This poem Ulysses by Tennyson is a great poem to read. The entire poem is spoken by a single character, whose identity is revealed by his own words. The lines are in blank verse, or unrhymed iambic pentameter. This gives a fluid and natural quality to Ulysses" speech. Many of the lines are enjambed, which means that a thought does not end with the line-break; the sentences often end in the middle, rather than the end, of the lines. Finally, the poem is divided into four paragraph-like sections, each of which comprises a distinct unit of the poem.
In the first stanza, Ulysses declares that there is little point in his staying home "by this still hearth" with his old wife, doling out rewards and punishments for the people who live in his kingdom. He finds staying home especially unsatisfying since these people do not even know who he is now. In the first stanza, it seems as though Ulysses is unsatisfied or bored with his wife because she is old and with his home because it is too different from what he desires. When he says that the hearth is still I think he means that his family is too accepting of the condition they are in.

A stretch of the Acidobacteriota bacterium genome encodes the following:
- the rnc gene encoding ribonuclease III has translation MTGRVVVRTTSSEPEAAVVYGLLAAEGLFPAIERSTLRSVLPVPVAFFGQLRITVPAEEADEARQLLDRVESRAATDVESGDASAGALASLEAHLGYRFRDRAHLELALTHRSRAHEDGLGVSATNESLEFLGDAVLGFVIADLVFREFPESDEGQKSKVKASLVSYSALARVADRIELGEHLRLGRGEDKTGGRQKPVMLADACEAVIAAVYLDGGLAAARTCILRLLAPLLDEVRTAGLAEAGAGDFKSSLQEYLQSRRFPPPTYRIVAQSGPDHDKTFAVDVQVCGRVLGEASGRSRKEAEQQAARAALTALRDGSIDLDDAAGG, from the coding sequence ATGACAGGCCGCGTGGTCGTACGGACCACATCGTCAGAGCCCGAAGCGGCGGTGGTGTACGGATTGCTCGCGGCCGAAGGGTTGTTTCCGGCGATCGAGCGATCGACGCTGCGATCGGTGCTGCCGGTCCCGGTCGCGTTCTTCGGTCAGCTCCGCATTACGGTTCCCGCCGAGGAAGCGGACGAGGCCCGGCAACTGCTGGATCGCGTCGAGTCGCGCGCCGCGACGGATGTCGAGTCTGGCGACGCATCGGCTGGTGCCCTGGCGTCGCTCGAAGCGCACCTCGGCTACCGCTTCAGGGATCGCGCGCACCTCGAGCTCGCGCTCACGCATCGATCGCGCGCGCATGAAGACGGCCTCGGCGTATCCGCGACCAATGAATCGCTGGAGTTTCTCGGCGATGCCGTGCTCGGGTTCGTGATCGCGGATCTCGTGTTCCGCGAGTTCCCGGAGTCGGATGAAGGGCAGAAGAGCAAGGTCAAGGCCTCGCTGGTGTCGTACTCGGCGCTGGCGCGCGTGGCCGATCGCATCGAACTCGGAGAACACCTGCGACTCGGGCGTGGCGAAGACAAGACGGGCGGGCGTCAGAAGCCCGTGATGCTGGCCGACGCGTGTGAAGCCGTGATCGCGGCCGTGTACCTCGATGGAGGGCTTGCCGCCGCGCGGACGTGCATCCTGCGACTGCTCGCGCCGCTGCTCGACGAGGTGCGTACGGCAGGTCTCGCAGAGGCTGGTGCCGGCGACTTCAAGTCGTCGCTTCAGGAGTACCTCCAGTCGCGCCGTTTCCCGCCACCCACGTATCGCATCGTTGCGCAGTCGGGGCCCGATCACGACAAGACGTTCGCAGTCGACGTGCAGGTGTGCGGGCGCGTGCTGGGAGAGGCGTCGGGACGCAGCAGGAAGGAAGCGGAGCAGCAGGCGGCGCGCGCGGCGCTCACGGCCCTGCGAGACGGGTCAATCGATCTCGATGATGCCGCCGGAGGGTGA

Still speaking to himself in the second stanza he proclaims that he "cannot rest from travel" but feels compelled to live life to the fullest and swallow every last drop of life. "He has enjoyed all his experiences as a sailor who travels the seas, and he considers himself a symbol for everyone who wanders and roams the earth. Ulysses has a love for his travel and the experiences he gains by his every endeavor. His travels have exposed him to many different types of people and ways of living. His acquaintances have exposed him to the "delight of battle" while fighting the Trojan War with his men. Ulysses believes he has gained much happiness and knowledge even in the Trojan War. In this poem, Ulysses declares that his travels and encounters have shaped who he is when he says "I am a part of all that I have met.